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SHERLOCK HOLMES HAD a deep respect for Queen Victoria. Though he didn’t boast about it, he applied his consulting detective skills more than once in the Queen’s service. Occasionally, he came to the aid of other royals too, including a Prince of the Church as well as European monarchs.
Here are tidbits gleaned from several sources about Holmes and Various Royals.
Queen Victoria. In “The Adventure of the Bruce-Partington Plans,” Watson refers to Queen Victoria as “a certain gracious lady.” Holmes is given an emerald tie pin by her for his efforts in solving the matter.
Until recently, Victoria had been the longest-reigning British monarch. Queen Elizabeth II broke this record on December 11, 2020.
Chris Redmond discussed the Victoria/Holmes relationship in “Monarchs in the Sherlock Holmes Stories.” Along with Victoria, he cites George III, who reigned during the American Revolution, as figuring in the Canon “with that memorable line in ‘The Noble Bachelor’ about ‘the folly of a monarch in far-gone years.’ ”
Tantalizingly enough, Redmond also posed a challenge: “At least nine other British or English monarchs are also mentioned in the Canon: William I, William II, Edward I, James I, Charles I, Charles II, Anne, George II, and George IV. We have a prize from the I Hear of Sherlock Everywhere Grab-Bag of Gifts (IHOSE GBG) for anyone who can name the stories in which these nine monarchs appear.”
The Pockmarked Wall at 221B. Queen Victoria remains the sole British monarch honored with a revolver-shot-pockmarked V.R. (for Victoria Regina) on the wall of 221B Baker Street. Indeed, Sherlock Holmes put the royal monogram there.
A Kingly Scandal. On March 20, 1888, Holmes is visited by a masked gentleman who initially claims to be Count von Kramm, soon revealing himself as Wilhelm Gottsreich Sigismond von Ornstein, Grand Duke of Cassel-Felstein and hereditary King of Bohemia.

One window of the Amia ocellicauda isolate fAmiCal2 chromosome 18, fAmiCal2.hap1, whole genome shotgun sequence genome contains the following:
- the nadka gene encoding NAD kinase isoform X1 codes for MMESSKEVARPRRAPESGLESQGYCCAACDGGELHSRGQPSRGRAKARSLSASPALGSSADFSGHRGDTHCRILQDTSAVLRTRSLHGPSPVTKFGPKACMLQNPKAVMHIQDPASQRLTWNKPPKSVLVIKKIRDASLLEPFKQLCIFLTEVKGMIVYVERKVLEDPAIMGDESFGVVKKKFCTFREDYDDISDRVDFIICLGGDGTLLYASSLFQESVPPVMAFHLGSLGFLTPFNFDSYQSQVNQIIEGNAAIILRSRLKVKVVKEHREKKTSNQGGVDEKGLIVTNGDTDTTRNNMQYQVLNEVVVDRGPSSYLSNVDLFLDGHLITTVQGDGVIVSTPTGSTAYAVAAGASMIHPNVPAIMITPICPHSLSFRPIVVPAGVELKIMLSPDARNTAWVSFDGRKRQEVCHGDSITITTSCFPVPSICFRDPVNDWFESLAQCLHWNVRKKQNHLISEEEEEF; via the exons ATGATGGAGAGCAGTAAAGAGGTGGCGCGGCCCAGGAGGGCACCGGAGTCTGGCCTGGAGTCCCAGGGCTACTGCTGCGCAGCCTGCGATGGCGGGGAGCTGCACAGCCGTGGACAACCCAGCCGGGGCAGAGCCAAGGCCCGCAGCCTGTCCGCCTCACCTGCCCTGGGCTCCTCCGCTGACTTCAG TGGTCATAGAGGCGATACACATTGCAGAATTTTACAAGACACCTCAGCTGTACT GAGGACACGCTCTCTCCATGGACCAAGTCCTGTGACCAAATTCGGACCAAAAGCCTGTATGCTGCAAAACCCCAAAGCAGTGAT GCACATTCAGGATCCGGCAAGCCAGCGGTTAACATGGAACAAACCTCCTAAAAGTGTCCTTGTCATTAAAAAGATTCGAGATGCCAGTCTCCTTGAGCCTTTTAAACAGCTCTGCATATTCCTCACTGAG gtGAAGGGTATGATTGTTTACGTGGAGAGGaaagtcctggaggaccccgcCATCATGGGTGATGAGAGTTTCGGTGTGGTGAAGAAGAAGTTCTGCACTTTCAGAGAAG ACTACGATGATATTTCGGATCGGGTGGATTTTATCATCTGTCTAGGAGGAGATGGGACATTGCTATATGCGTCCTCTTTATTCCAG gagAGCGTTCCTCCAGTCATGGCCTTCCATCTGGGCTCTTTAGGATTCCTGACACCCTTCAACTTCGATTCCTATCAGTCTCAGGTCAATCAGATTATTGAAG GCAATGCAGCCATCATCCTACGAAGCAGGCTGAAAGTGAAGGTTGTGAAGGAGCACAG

Thus begins “A Scandal in Bohemia,” in which Holmes frees the royal of an earlier romantic entanglement with American opera singer Irene Adler. Pronounced I-re-nie, she joins the Holmesian Canon as the woman. Indeed, might she be the mother of Nero Wolfe? And who is the father, Sherlock or his brother Mycroft?
The Bohemian King reappears, albeit indirectly, in another Sherlockian royal service.
The King of Scandinavia. Joakim Eklund and Joakim Nivre of the Swedish Pathological Society give scholarly attention to “Sherlock Holmes and the King of Scandinavia.” In the “The Adventure of the Noble Bachelor,” Holmes advises Lord St. Simon that “My last client of the sort was a king…. The King of Scandinavia.”
But which king? During Holmes’ times, there were two kingdoms in Scandinavia: the Kingdom of Denmark and the United Kingdom of Sweden and Norway. Eklund and Nivre write, “… it seems we may conclude that the King of Scandinavia was in fact the King of Sweden and Norway, viz. Oskar II.”
There’s still a mystery here, though: In the scandal already cited, the King of Bohemia says to Holmes, “I am about to be married…. To Clotilde Lothman von Saxe-Meningen, second daughter of the King of Scandinavia.”
However, Oskar II had four sons—and no daughters. As Eklund and Nivre write, perhaps “… the phrase ‘King of Scandinavia’ was used by the Good Doctor to conceal the real identity of the persons concerned and not to refer to a historical individual.”
Prince of the Church. We’re on rather more firm Canonical grounds with Holmes’ service to His Holiness, Pope Leo XIII.
In The Hound of the Baskervilles, Holmes comments, “I was exceedingly preoccupied by that little affair of the Vatican cameos, and in my anxiety to oblige the Pope I lost touch with several interesting English cases.”
There was also a pre-nup squabble between Queen Victoria and His Holiness, but enough is enough already. ds